We acknowledge the Gadigal of the Eora Nation, the traditional custodians of the Country on which the Art Gallery of NSW stands.

Title

Cloth with Islamic calligraphy

early 20th century

Artists

Unknown Artist

Alternate image of Cloth with Islamic calligraphy by
Alternate image of Cloth with Islamic calligraphy by
Alternate image of Cloth with Islamic calligraphy by
Alternate image of Cloth with Islamic calligraphy by
  • Details

    Place where the work was made
    Jambi Sumatra Indonesia
    Date
    early 20th century
    Media category
    Textile
    Materials used
    cotton, dyes: batik
    Dimensions
    201.0 x 89.5 cm (irreg.)
    Credit
    Gift of John Yu and George Soutter 2008
    Location
    Not on display
    Accession number
    241.2008
    Copyright

    Reproduction requests

    Share
  • About

    Whilst many of the motifs of Islamic textiles in Indonesia remain consistent with those more globally their meanings and methods of production are deeply imbedded in local custom. When Islam was first adopted in Indonesia it was quickly incorporated into existing religious and cultural practises, likewise those pre-existing cultural forms were employed to express Islamic thought. So, where Islamic calligraphy appears in textile design its significance can often be two fold. The text may for instance present an Islamic prayer and also appeal to local belief in the protective nature of talismanic cloths- dual meanings such as these are not always apparent to Muslims more globally. For example this textile conforms to a basic design of a central flower or grid motif with four satellite motifs that was derived from Buddhist mandalas and also used in talismanic textiles. Aside from 'batik cap' (stamped batik) Southeast Asia women continued to be the major producers of textiles in the 20th century. The women who made such textiles were quite often illiterate and so the calligraphy, whilst resembling Arabic lettering was often nonsensical and was used to constitute pattern rather than prayer. The court of Cirebon was one exception and was known for employing literate Muslim men to do work involving the writing of Islamic texts. The top and bottom of this textile are adorned with a white lace fringe. The three central medallions are made up of four repeated calligraphic motifs that form the four petals of a flower. The same calligraphy appears along the edges and corners of the textile.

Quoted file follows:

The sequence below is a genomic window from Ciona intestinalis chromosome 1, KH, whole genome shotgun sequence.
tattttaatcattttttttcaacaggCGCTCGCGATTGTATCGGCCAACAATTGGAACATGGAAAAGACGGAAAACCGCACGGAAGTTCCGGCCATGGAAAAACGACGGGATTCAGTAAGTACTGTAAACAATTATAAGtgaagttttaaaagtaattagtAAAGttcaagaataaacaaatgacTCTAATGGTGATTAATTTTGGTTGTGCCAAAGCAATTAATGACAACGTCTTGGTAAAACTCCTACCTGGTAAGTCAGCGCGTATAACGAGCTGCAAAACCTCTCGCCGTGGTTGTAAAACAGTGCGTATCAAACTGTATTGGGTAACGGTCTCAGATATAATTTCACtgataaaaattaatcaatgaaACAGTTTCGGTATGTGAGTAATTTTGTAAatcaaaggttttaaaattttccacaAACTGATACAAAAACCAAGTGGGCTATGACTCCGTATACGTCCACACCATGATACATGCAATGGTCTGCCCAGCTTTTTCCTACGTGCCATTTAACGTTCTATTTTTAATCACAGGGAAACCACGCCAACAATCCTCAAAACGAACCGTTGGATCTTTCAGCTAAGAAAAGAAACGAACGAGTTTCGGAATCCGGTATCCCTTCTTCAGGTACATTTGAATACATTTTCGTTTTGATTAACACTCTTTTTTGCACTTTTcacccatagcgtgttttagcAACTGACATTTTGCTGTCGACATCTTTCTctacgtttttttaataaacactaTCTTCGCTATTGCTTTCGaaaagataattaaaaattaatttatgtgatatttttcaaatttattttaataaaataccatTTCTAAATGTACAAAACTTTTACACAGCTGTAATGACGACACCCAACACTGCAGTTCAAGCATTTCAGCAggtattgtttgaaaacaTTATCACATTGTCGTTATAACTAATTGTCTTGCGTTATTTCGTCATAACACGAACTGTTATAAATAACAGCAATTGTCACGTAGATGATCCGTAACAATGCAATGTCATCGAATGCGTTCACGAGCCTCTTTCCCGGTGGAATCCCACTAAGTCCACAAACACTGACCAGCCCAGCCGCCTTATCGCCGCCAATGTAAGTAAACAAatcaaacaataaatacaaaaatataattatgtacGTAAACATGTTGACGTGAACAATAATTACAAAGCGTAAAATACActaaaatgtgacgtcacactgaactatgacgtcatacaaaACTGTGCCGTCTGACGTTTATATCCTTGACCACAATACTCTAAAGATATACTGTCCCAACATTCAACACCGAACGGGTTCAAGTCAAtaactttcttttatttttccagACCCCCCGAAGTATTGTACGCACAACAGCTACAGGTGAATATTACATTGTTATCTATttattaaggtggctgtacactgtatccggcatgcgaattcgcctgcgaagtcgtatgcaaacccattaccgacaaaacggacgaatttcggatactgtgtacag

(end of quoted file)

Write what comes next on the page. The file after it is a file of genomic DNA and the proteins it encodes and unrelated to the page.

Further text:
Asian Art Department, AGNSW, April 2015

  • Exhibition history

    Shown in 1 exhibition

  • Bibliography

    Referenced in 1 publication

    • Matt Cox and Natalie Seiz, Look, 'Character Study. The Calligraphic traditions of Asia are beyond words, write Matt Cox and Natalie Seiz', pg. 23-26, Sydney, Sep 2016, 24 (colour illus.).